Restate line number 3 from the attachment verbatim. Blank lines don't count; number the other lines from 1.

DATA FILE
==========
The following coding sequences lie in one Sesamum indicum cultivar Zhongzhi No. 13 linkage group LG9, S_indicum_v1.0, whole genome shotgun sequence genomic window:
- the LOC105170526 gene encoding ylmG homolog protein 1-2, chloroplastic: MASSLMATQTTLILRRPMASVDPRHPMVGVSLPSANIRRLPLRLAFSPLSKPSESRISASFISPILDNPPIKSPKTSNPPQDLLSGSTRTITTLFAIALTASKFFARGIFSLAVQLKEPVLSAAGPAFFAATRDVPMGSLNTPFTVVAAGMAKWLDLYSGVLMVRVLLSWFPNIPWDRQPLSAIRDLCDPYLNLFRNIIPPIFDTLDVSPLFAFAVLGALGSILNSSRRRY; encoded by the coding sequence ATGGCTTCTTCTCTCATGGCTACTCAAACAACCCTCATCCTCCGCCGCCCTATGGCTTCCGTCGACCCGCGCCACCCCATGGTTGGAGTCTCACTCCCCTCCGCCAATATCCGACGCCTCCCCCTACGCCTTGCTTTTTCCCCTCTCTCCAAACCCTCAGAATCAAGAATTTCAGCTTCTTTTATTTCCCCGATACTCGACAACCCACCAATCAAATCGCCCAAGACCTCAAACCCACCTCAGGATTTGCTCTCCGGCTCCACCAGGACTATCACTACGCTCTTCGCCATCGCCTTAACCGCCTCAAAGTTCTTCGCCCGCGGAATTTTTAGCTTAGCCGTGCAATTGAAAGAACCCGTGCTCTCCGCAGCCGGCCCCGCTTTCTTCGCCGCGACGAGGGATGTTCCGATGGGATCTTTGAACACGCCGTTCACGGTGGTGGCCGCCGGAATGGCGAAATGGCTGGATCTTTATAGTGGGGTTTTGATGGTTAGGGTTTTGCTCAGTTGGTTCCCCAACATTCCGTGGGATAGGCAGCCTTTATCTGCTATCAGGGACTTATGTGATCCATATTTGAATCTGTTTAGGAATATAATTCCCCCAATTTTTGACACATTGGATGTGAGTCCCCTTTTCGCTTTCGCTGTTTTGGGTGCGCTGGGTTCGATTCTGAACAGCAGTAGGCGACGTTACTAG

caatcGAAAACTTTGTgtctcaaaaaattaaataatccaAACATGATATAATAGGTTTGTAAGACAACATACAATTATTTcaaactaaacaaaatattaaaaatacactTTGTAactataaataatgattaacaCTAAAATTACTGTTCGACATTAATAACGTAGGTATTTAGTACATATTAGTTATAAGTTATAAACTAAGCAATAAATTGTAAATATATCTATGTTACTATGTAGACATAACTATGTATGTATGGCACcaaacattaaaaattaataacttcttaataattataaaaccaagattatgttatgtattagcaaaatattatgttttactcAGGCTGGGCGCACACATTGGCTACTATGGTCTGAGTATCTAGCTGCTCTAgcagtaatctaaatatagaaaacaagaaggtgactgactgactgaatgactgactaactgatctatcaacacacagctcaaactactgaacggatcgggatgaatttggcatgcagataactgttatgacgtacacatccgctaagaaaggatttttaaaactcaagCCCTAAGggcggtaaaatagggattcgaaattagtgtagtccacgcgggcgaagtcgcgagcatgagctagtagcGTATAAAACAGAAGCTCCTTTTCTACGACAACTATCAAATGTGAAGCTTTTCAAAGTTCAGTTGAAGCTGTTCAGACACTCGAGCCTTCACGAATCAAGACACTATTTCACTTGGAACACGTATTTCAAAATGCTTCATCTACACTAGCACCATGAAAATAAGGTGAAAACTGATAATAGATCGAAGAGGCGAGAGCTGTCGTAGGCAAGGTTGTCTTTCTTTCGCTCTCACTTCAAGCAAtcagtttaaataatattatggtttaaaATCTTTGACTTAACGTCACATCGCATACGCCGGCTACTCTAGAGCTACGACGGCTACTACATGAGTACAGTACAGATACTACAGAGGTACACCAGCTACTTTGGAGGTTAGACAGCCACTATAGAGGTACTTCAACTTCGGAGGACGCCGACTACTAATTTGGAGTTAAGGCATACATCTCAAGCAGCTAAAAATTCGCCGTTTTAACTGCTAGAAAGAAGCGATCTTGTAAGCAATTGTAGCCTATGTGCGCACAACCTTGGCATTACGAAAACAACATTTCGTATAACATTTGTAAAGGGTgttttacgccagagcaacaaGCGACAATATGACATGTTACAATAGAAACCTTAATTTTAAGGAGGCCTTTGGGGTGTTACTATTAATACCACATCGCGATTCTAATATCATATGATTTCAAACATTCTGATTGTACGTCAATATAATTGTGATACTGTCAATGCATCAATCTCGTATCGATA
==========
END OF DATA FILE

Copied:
caatcGAAAACTTTGTgtctcaaaaaattaaataatccaAACATGATATAATAGGTTTGTAAGACAACATACAATTATTTcaaactaaacaaaatattaaaaatacactTTGTAactataaataatgattaacaCTAAAATTACTGTTCGACATTAATAACGTAGGTATTTAGTACATATTAGTTATAAGTTATAAACTAAGCAATAAATTGTAAATATATCTATGTTACTATGTAGACATAACTATGTATGTATGGCACcaaacattaaaaattaataacttcttaataattataaaaccaagattatgttatgtattagcaaaatattatgttttactcAGGCTGGGCGCACACATTGGCTACTATGGTCTGAGTATCTAGCTGCTCTAgcagtaatctaaatatagaaaacaagaaggtgactgactgactgaatgactgactaactgatctatcaacacacagctcaaactactgaacggatcgggatgaatttggcatgcagataactgttatgacgtacacatccgctaagaaaggatttttaaaactcaagCCCTAAGggcggtaaaatagggattcgaaattagtgtagtccacgcgggcgaagtcgcgagcatgagctagtagcGTATAAAACAGAAGCTCCTTTTCTACGACAACTATCAAATGTGAAGCTTTTCAAAGTTCAGTTGAAGCTGTTCAGACACTCGAGCCTTCACGAATCAAGACACTATTTCACTTGGAACACGTATTTCAAAATGCTTCATCTACACTAGCACCATGAAAATAAGGTGAAAACTGATAATAGATCGAAGAGGCGAGAGCTGTCGTAGGCAAGGTTGTCTTTCTTTCGCTCTCACTTCAAGCAAtcagtttaaataatattatggtttaaaATCTTTGACTTAACGTCACATCGCATACGCCGGCTACTCTAGAGCTACGACGGCTACTACATGAGTACAGTACAGATACTACAGAGGTACACCAGCTACTTTGGAGGTTAGACAGCCACTATAGAGGTACTTCAACTTCGGAGGACGCCGACTACTAATTTGGAGTTAAGGCATACATCTCAAGCAGCTAAAAATTCGCCGTTTTAACTGCTAGAAAGAAGCGATCTTGTAAGCAATTGTAGCCTATGTGCGCACAACCTTGGCATTACGAAAACAACATTTCGTATAACATTTGTAAAGGGTgttttacgccagagcaacaaGCGACAATATGACATGTTACAATAGAAACCTTAATTTTAAGGAGGCCTTTGGGGTGTTACTATTAATACCACATCGCGATTCTAATATCATATGATTTCAAACATTCTGATTGTACGTCAATATAATTGTGATACTGTCAATGCATCAATCTCGTATCGATA